The brainstem and deep nuclei contain tissue that sub-serves vital functions including control of the heartbeat, blood pressure and respiration amongst many others. Lesions in these areas may result in progressive and profound disability.
The brainstem serves multiple vital functions including the regulation of conciousness, the rhythm of breathing and the heartbeat. Almost all the information transmitted to and from the rest of the body pass via the brainstem and it serves as an important relay station along the route. It consists of three parts- the midbrain, the pons and the medulla oblongata. Ten pairs of cranial nerves emerge from the brainstem controlling, amongst other functions, eye movements, facial sensation, hearing, balance, taste and swallowing.
The midbrain is directly connected to the cerebral hemispheres by two promontories its superior aspect- the cerebal peduncles. Through the peduncles flow the nerve fibress transmitting informtion to and from the higher centres.
The pons was so named by Italian anatomist Costanzo Varolio because when viewed in axial cross section (e.g. looking up from the feet as one would on a CT or axial MR scan) it's shape resembles a Venetian bridge (Latin: pons). The pons is an important relay station to the cerebllum which controls muscle co-ordination and attaches to the back of the brainstem via three cerebellar peduncles.
Finally before the brainstem turns into the spinal cord is found the medullar oblongata usually referred to as simply the medulla. Within the medulla are groups of cell nucleii controlling involuntary activities such as breathing, the heartbeat and the muscle tone in the walls of blood vessels.
Deep nuclei are collections of nerve cell bodies adjacent to the brainstem. The basal ganglia are a group of subcortical nucelii that contribute to a wide variety of functions including voluntary movements, emotional reactions and many others. Not all of their functions are completely understood. They are intimately related to the limbic system (white matter structures important in laying down memory and modulating emotion), the corticospinal tracts(initiating volunary movements) and the thalamii and spinothalamic tracts (relaying sensation to the higher centres). Although anatomically not part of the brainstem, these deep nucleei are equally as susceptible to injury by small amounts of bleeding from a therapeutic perspective pose similar challenges.There are deep nucelii in the cerebellum as well and lesions here may affect not only co-ordination of movement but also mood, emotion and speech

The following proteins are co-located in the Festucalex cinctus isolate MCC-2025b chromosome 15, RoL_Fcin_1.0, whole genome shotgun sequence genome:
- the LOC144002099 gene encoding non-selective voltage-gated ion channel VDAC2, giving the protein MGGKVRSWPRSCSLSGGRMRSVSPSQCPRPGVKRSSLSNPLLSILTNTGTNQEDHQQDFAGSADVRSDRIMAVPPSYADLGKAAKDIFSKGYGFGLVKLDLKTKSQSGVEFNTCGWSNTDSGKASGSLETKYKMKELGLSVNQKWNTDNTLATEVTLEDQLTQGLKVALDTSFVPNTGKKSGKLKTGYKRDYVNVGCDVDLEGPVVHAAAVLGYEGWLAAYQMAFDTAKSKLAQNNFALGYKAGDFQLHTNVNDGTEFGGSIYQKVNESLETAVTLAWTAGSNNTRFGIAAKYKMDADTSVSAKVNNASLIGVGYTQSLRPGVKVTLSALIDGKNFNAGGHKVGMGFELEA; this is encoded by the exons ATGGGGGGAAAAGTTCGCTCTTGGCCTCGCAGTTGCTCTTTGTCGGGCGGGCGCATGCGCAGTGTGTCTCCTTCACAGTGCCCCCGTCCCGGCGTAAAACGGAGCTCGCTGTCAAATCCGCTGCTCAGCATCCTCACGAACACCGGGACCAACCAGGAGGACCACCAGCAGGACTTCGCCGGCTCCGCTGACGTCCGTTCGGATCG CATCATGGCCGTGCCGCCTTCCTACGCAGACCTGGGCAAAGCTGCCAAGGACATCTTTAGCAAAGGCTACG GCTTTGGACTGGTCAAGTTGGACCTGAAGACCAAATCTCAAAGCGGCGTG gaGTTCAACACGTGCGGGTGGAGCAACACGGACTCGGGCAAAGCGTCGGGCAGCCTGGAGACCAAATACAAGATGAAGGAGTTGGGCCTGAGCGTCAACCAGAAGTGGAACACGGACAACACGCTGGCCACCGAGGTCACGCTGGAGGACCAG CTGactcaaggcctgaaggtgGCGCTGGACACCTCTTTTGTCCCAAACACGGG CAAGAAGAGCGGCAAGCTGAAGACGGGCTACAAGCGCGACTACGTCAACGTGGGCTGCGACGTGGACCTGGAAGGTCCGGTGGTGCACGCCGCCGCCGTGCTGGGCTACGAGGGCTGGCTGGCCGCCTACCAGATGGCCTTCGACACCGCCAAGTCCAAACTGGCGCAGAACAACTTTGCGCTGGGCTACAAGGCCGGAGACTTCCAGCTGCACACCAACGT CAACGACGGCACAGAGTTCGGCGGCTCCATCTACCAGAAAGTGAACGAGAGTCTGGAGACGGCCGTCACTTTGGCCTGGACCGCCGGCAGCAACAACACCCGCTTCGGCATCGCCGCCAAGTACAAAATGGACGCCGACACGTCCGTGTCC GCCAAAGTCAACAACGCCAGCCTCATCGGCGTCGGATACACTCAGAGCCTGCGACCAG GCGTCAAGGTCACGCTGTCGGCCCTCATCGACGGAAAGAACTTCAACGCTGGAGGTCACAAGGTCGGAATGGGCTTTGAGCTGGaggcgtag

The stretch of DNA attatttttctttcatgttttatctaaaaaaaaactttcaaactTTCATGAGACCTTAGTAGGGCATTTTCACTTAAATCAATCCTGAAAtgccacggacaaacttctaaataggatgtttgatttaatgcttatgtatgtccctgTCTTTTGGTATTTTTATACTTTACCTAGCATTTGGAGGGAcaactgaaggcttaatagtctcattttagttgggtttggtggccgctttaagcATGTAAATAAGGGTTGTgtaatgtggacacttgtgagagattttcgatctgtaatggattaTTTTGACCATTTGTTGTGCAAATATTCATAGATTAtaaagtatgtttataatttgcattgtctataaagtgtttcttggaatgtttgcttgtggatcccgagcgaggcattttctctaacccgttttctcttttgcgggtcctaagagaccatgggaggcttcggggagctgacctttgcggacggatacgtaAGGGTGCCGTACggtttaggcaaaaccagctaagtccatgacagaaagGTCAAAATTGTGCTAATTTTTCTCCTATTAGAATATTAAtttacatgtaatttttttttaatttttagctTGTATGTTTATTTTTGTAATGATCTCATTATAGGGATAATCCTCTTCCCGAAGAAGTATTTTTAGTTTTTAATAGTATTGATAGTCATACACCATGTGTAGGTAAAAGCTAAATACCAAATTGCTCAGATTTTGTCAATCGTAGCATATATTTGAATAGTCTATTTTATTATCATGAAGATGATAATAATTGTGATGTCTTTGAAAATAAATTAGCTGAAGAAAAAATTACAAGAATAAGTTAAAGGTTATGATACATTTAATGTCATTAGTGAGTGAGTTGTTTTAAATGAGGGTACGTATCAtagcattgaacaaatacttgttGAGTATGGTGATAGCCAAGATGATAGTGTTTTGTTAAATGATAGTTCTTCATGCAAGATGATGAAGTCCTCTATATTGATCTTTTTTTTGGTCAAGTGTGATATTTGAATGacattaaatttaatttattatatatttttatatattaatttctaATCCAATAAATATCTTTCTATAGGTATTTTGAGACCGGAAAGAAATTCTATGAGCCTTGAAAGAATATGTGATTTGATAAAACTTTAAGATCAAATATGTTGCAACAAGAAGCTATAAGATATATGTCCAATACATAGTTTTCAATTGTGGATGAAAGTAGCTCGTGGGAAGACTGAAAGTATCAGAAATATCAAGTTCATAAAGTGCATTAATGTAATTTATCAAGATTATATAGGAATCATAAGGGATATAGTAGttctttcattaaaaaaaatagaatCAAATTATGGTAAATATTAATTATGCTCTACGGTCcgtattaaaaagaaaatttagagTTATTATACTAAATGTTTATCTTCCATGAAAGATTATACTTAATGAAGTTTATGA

There are deep nucelii in the cerebellum as well and lesions here may affect not only co-ordination of movement but also mood, emotion and speech.
Approaching lesions in these areas is difficult given the density and importance of functional neurological tissue surrounding the cavernoma. The brainstem is accessible by a variety of craniotomies the optimal determined by the anatomy related to the individual cavernoma. Neurophysiological mapping and monitoring of brainstem function is utilised to maximise safety and image guidance is necessary to determine the optimal trajectory of approach given the narrow surgical corridors imposed. In general if the cavernoma presents itself to the brain surface that will be the safest route by which to remove it.
The image to the right shows the characteristic "berry"-like appearance of a cavernoma located , in this case, in the Pons of the brainstem.
Given the technical challenges reaching cavernomas in these locations radiosurgery has been investigated as an alternative treatment to surgical removal. Early attempts at treatment were dogged by complications possible becuase the radiation doses prescribed were more appropriate to the more metabolically active cancers that had previously been the radiosurgeons therpeutic target. The topic has been revisited for cavernomas deemed "inoperable" using lower radiation prescriptions. This has significantly reduced the complications of treatment although work remains to be done establish radiosurgery's efficacy in reducing the long-term risk of bleeding.
A decision to intervene on deep cavernomas is a very nuanced one and your neurosurgeon will discuss the pros- and cons- of such a decision in detail.